It's actually just a wart of LFTP that it even asks for the password. If you provide a dummy password, such as the literal string
lftp sftp://<username>:DUMMY@<target>), lftp won't prompt for a password, and will then subsequently check with the ssh agent. Mind you, if you don't have a key set up, that password will be used.
Alternatively, you can override lftp's
sftp:connect-program setting to force ssh to use to a specific key file, without having to set up the agent (the dummy password will still be needed). (One way) this can be done is like so:
lftp sftp://<username>:DUMMY@<target> -e 'set sftp:connect-program "ssh -a -x -i <yourprivatekeyfile>"'.
sftp:connect-program is the option lftp uses to create the sftp session. It defaults to
ssh -a -x, but can be pretty much any command (see lftp man page for exact restrictions). Here I'm just tacking on the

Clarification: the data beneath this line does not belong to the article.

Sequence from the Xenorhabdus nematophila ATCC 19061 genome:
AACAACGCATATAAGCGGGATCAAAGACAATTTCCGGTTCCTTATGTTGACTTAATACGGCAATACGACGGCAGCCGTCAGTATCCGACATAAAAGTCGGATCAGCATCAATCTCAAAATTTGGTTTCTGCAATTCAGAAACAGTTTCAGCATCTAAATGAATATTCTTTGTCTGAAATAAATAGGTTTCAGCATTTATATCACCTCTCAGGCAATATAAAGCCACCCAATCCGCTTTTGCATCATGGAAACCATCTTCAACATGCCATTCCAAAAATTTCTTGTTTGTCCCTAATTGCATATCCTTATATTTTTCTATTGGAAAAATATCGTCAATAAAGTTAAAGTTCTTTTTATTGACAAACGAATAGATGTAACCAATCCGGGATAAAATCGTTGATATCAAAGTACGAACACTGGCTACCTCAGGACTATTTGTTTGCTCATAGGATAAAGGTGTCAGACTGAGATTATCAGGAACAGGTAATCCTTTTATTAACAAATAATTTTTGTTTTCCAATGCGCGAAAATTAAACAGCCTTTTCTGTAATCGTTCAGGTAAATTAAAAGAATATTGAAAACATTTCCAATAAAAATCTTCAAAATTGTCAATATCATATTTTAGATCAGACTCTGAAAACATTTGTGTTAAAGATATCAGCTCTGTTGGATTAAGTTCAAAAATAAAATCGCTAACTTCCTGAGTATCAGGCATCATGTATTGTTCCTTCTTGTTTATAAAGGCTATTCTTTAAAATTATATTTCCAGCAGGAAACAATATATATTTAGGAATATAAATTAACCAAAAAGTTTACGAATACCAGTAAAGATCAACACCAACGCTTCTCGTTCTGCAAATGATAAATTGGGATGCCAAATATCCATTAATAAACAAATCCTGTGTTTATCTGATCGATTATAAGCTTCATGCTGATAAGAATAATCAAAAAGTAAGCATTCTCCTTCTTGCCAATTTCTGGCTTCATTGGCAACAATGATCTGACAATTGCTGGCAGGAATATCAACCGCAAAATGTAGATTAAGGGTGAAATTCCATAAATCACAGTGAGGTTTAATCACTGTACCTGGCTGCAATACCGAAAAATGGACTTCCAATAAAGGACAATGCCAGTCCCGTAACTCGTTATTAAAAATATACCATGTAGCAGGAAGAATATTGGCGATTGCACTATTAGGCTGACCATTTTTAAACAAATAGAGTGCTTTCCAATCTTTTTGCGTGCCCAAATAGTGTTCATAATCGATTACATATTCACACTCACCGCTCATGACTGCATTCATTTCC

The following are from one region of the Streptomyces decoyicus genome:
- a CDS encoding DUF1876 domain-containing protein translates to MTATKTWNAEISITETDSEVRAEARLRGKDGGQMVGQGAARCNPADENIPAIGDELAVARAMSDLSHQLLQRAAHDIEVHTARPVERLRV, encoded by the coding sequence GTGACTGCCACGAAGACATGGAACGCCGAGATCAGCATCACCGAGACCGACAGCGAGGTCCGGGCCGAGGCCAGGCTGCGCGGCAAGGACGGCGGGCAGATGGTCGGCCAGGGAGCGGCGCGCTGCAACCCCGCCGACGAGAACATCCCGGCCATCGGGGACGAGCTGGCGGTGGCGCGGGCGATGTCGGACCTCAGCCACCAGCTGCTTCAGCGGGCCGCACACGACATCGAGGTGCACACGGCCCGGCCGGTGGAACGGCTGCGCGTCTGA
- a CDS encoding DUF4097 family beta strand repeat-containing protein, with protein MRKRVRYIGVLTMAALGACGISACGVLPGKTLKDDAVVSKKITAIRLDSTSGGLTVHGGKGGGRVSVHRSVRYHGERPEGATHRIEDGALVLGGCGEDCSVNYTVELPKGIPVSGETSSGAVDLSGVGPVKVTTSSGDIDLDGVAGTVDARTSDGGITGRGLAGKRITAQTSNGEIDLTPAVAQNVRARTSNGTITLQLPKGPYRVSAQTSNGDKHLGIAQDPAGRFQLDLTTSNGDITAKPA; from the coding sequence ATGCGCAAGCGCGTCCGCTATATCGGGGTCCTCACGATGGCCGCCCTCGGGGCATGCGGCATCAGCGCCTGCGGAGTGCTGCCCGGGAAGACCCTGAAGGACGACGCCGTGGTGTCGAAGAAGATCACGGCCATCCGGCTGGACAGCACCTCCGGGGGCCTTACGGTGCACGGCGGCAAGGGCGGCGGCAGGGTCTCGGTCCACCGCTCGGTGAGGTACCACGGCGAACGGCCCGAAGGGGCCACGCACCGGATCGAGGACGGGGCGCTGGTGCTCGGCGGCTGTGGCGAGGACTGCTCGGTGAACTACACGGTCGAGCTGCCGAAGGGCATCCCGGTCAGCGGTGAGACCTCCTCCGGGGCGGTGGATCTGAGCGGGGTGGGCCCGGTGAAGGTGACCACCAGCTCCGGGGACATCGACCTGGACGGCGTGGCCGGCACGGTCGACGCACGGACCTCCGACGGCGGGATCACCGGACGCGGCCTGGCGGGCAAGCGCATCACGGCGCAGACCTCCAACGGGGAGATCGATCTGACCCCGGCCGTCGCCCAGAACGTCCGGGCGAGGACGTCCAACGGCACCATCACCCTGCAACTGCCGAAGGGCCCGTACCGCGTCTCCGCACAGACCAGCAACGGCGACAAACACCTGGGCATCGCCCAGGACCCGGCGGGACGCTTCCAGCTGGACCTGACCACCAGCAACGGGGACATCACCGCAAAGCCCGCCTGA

-i option to force a specific private key.
(NOTE: all the
<xxx> bits in the above examples should be replaced with actual values.
To correct a few things in the accepted answer...
there isn't an internal FTP server in SSH; sftp is its own protocol, designed as a extension of ssh. It only has "ftp" at the end because it's a file transfer protocol, they share very little in common in terms of details.
Also, while LFTP can connect to FTP directly, it can also connect to a ton of other protocols. When connecting with sftp, it directly invokes ssh to handle establishing the connection, and thus all the normal ssh authentication methods apply. The command LFTP uses to invoke ssh can be reconfigured via it's
sftp:connect-program option (hence the second alternative listed above).